The October issue of Smithsonian magazine (page 14) contains a book review and discussion of portrayals of hell dating back to 400 BC. The pictures in the magazine are horrible scenes of torture and suffering with many of the images related to Catholic teachings on purgatory. All of the pictures reflect a belief that hell is a physical place with physical torture techniques applied to those rejected by God. But is hell a physical place?
We see the same portrayals in our newspapers with cartoons showing little men with horns and pitchforks doing nasty things to those condemned to eternal torture. We get frequent letters from unbelievers and people with doubts questioning the concept of hell. They argue that it is impossible to believe in a God who would punish anyone with eternal physical torture, especially those who never had the opportunity to hear the gospel. Because the media continues to feed those images to the public, a high percentage of our population believes that the Bible teaches this physical abuse.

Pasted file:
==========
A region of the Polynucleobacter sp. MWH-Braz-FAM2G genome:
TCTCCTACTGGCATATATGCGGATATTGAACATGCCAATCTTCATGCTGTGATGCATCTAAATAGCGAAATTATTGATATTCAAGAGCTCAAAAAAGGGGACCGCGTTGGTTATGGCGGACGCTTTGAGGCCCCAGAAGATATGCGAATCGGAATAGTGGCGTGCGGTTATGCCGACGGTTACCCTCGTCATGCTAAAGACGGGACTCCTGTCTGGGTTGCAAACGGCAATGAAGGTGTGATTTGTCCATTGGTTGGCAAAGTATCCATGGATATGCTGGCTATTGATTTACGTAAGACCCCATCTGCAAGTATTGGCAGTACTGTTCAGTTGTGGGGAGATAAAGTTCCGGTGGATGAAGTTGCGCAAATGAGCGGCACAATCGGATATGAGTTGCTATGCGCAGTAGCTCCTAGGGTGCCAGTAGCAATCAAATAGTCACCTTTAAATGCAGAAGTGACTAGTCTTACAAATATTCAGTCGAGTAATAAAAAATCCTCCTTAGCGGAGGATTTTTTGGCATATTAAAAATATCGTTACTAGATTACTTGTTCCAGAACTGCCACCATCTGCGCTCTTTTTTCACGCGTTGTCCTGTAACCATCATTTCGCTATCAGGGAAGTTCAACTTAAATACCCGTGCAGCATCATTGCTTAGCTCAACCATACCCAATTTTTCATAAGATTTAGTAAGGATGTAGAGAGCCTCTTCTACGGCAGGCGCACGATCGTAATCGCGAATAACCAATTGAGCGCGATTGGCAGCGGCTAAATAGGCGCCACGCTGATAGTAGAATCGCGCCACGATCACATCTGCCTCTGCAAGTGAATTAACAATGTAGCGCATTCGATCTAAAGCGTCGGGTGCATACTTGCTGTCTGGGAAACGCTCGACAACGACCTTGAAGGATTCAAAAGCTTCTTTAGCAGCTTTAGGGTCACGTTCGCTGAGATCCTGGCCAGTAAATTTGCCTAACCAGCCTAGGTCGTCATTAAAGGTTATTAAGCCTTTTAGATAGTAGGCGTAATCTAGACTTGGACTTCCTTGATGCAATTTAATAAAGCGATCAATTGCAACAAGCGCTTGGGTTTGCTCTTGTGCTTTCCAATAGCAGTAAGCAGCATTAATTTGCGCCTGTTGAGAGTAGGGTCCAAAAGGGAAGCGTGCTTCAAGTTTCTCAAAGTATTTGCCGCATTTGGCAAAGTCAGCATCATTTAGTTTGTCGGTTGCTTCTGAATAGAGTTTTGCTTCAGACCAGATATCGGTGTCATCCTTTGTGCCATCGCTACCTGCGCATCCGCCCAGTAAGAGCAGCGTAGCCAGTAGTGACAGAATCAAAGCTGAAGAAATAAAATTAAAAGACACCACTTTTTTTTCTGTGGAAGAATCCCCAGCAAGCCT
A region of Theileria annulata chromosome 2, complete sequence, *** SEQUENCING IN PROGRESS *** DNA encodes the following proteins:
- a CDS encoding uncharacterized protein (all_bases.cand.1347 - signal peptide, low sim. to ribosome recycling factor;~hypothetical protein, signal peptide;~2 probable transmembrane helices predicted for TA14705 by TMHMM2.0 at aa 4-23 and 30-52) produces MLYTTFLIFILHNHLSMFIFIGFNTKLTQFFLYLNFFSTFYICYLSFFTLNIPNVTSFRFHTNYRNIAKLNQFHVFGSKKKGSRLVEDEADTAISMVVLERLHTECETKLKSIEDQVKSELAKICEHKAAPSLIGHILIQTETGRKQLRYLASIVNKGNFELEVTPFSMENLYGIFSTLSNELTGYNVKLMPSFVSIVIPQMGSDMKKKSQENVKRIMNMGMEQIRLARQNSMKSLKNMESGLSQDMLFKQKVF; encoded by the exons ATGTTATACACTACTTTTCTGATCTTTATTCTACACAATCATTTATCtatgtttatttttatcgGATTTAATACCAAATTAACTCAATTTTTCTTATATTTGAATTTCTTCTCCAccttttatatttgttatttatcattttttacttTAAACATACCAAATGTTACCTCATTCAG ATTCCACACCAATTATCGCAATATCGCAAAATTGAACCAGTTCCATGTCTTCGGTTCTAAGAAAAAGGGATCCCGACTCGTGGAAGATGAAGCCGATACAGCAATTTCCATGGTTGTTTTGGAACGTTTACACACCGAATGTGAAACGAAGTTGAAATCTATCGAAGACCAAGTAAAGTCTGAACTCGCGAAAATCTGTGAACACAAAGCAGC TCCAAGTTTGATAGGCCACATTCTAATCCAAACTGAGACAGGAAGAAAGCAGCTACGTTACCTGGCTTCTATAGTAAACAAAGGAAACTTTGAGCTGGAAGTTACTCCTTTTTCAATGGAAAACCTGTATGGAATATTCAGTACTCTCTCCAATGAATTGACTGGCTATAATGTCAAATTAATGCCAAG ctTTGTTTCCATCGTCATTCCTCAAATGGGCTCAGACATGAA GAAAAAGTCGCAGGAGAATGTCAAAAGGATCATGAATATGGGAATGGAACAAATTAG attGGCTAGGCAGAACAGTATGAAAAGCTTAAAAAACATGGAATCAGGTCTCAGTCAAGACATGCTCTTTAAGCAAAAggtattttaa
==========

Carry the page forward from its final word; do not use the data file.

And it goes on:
There is no question that the Bible clearly indicates that there is eternal punishment for those who choose to reject God. But there is a difference between eternal punishment and eternal punishing. A person executed for a crime is penalized eternally, but the execution is not eternal torture.
Jesus spoke of the difference between these two in Matthew 10:28, “Fear not them which kill the body, but are not able to kill the soul: but rather fear him which is able to destroy both soul and body in hell.” There are numerous other passages which speak of hell as a separation from God and all that goes with God–love, peace, joy, etc. Torturing is not something God does. Then is hell a physical place or is it more likely an eternal separation from God and everything that is good and pleasing?
–John N. Clayton © 2018